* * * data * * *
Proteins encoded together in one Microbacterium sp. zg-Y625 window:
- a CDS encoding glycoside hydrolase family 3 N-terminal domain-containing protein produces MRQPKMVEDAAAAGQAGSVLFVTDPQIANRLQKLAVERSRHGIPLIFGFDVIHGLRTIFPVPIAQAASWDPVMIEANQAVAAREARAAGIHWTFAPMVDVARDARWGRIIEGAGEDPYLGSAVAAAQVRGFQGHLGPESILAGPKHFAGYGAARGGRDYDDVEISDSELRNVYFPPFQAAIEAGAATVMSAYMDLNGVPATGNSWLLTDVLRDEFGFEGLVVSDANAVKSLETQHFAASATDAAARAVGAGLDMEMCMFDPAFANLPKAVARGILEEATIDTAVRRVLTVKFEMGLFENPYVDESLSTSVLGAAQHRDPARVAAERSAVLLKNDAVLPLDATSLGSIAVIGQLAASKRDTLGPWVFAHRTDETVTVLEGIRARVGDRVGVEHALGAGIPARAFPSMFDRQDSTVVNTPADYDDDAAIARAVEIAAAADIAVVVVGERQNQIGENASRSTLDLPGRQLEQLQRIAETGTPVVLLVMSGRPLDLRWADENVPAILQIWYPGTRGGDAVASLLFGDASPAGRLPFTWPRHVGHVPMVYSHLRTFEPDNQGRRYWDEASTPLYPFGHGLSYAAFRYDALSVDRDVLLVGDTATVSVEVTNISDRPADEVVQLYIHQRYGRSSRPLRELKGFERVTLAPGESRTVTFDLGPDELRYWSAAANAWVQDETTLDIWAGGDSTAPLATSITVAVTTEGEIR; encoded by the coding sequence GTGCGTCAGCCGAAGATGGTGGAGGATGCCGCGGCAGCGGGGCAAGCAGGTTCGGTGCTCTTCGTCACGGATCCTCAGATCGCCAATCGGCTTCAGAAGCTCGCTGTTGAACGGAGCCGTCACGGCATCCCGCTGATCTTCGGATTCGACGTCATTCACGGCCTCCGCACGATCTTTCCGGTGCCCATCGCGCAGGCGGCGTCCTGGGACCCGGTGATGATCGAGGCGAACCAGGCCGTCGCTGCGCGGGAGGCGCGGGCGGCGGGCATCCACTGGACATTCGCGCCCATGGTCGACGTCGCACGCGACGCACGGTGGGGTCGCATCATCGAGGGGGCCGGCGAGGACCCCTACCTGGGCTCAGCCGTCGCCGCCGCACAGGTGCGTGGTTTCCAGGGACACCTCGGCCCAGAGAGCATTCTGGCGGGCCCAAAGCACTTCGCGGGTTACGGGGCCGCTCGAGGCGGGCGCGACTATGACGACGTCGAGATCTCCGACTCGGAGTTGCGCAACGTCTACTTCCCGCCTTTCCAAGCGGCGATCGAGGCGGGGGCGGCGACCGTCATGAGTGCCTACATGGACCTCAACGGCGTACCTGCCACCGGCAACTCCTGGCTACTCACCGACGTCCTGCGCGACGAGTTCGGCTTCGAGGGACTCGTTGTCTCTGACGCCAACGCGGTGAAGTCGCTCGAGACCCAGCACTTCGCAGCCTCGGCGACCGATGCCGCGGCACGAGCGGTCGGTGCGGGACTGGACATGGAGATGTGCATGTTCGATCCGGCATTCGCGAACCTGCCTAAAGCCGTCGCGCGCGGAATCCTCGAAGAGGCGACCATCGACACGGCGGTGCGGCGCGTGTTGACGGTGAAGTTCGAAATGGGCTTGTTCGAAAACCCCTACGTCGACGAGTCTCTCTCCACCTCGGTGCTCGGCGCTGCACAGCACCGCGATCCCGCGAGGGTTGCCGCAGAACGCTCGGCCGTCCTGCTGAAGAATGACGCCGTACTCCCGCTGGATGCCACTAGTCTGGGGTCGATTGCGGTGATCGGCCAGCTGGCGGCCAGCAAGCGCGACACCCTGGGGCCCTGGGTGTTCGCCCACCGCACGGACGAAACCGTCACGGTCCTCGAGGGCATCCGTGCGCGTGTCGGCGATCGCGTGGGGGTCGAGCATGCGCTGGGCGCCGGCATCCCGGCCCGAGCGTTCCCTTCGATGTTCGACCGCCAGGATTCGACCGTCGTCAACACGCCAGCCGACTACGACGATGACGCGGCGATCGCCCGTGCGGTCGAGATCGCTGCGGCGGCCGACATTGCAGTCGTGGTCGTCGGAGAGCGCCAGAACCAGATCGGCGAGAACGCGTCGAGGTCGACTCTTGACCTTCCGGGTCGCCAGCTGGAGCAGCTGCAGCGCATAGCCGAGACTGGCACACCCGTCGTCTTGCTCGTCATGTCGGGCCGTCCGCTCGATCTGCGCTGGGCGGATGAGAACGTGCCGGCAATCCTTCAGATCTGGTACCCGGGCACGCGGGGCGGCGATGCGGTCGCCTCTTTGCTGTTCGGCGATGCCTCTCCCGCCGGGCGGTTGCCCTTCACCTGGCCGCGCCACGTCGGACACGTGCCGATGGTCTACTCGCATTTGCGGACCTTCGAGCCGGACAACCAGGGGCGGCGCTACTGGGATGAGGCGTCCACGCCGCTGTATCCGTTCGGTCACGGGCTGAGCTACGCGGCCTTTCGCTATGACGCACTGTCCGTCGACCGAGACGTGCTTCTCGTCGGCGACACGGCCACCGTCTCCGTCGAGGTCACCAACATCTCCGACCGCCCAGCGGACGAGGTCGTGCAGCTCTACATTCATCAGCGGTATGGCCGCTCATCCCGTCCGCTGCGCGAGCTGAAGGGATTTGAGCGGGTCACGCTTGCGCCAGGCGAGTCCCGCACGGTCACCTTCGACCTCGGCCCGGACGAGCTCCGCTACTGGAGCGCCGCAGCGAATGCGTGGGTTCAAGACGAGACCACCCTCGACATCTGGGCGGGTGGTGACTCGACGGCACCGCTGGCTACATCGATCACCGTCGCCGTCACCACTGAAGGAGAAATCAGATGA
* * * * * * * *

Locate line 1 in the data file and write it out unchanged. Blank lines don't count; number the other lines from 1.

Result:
Proteins encoded together in one Microbacterium sp. zg-Y625 window: